In 2002, Arthur Andersen LLP collapsed in the wake of an obstruction of justice conviction. Since then, conventional wisdom has been that the U.S. Department of Justice (DOJ) resists filing criminal charges against large business entities because of fears of another similar failure. Indeed, the DOJ has consistently acknowledged that it considers such risks, and the U.S. Attorneys’ Manual expressly identifies “collateral consequences” as a factor that should be weighed in making charging decisions. In the wake of the Great Recession, however, the DOJ has been faced with competing pressures, especially with respect to financial institutions. On the one hand, the Lehman Brothers bankruptcy, among other bank failures and near-failures, suggested vulnerability on the part of some financial institutions and illustrated the potentially grave consequences that the collapse of a financial institution can have on the broader economy. The DOJ clearly does not want to cause a financial institution to fail. On the other hand, there is a pervasive public sentiment that large financial institutions were responsible for the economic collapse from which the country is only now emerging. Particularly in recent months, the DOJ has been criticized for its decision not to bring criminal charges against any major financial entity.
Posts Tagged ‘Corporate fraud’
In the past 25 years, the size of settlements, fines and penalties for individual corporations found guilty of wrongdoing has escalated from millions of dollars, to tens of millions, to hundreds of millions, to billions. Think Siemens and widespread bribery — about $2 billion. Or, bigger yet, think BP and the gulf disaster — almost $20 billion to date, with another $20 billion-plus likely in the future.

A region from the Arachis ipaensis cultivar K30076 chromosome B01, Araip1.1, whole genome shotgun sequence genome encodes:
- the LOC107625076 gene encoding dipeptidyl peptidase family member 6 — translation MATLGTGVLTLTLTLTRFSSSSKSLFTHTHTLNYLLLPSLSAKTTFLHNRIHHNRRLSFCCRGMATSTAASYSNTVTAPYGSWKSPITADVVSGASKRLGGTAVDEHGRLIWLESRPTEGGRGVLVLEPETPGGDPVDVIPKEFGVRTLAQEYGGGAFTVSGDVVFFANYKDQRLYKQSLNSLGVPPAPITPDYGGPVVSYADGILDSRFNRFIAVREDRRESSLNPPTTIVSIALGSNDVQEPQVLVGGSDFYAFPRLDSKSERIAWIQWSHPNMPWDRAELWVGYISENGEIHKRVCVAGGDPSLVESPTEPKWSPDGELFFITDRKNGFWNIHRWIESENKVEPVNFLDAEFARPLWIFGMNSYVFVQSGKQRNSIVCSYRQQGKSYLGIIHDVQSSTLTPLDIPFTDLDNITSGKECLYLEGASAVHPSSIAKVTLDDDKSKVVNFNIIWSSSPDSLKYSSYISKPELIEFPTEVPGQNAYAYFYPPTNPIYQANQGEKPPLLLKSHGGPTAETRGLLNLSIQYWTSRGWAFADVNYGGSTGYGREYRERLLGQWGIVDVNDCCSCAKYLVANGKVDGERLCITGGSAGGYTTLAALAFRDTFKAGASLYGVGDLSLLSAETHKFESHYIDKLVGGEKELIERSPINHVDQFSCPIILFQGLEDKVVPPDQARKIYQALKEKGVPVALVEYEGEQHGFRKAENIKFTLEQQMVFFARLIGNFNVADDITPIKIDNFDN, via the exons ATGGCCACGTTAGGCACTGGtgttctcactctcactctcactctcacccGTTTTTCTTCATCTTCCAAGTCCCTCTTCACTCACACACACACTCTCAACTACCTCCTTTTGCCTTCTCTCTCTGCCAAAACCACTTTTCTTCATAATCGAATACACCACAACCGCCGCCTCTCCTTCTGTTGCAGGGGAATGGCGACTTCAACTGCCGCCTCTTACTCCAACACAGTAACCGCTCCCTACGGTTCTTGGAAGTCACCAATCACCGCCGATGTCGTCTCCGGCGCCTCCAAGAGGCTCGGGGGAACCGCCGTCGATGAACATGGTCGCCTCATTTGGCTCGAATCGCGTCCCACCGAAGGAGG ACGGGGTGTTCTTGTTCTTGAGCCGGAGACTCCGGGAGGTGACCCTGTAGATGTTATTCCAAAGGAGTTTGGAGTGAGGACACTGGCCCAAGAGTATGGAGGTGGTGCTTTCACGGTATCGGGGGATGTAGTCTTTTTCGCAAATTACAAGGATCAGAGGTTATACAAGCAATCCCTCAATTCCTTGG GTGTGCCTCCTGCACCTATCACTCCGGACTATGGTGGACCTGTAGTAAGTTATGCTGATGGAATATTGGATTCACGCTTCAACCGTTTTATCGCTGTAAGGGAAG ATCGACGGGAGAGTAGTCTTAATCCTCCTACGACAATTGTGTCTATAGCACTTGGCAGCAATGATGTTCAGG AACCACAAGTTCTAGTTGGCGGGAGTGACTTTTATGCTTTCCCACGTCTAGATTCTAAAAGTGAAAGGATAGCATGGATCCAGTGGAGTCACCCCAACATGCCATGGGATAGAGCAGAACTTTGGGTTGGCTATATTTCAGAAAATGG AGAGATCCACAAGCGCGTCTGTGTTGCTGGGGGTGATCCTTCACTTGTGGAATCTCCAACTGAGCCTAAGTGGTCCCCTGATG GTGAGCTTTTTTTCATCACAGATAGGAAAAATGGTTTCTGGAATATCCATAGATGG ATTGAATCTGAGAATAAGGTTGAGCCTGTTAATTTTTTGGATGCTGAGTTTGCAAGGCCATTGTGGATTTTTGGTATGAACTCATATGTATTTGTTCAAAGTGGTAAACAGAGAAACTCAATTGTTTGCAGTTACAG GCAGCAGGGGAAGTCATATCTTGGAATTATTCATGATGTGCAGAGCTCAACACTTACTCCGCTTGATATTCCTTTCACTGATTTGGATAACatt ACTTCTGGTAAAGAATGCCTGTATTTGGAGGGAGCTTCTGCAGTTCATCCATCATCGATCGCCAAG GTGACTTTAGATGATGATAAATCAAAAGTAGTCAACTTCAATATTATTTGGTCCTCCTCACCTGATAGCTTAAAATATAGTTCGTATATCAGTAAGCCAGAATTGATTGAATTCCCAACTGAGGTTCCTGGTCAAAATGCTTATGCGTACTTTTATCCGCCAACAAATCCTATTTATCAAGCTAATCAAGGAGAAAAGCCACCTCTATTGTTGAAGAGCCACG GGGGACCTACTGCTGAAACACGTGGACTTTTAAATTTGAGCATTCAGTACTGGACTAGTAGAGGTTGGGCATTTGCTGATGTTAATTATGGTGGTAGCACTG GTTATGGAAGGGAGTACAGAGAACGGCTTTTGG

But during this period, there has been another change: highly expensive scandals across business sectors, not just in single companies, and this is reflected in the January 7th agreement by major banks to pay $8.5 billion due to derelict mortgage and foreclosure processes.
These sectoral scandals raise profound issues for business leaders: in a highly competitive global economy, in which some sectors are flooded with money, how do you assess sector-wide integrity risks and achieve a culture of corporate accountability before, not after, bad behavior occurs?
Our paper, The Lessons from Libor for Detection and Deterrence of Cartel Wrongdoing (forthcoming Harvard Business Law Review), examines the antitrust implications of Libor. We are cautious to draw overly broad conclusions until more facts come out in the public domain. What we note at this time, based on public information, is that the alleged Libor conspiracy and manipulation seems not to be the work of a rogue trader. Rather it seems to have been organized across firms and apparently required the active knowledge of a number of individuals at relatively high levels of seniority among certain Libor setting banks.
In a decision troublesome to the business community, the New York Court of Appeals has now determined that the New York Martin Act does not preempt private plaintiff lawsuits based solely upon traditional common-law causes of action such as negligence and breach of fiduciary duty — even where there may be overlap with statutory claims reserved to the New York Attorney General. From the fact that the Act itself had been held years ago not to give rise to a private cause of action, numerous rulings from both New York State and Federal courts held that the Act preempted non-fraud common-law tort claims. Deeming itself unable to find anything in either the text of the statute or its legislative history that would support such preemption, the Court affirmed a more recent ruling by the Appellate Division, First Department, and ruled the doctrine out. Assured Guarantee (UK) Ltd. v. J.P. Morgan Investment Management Inc., No. 227 (N.Y. Dec. 20, 2011).
In doing so, the Court nevertheless reaffirmed its prior rulings that the Martin Act itself creates no private right of action and that preemption would continue to exist where the claim is entirely dependent upon a violation of the Martin Act or its implementing regulations, including certain specific real estate provisions that are part of the Act.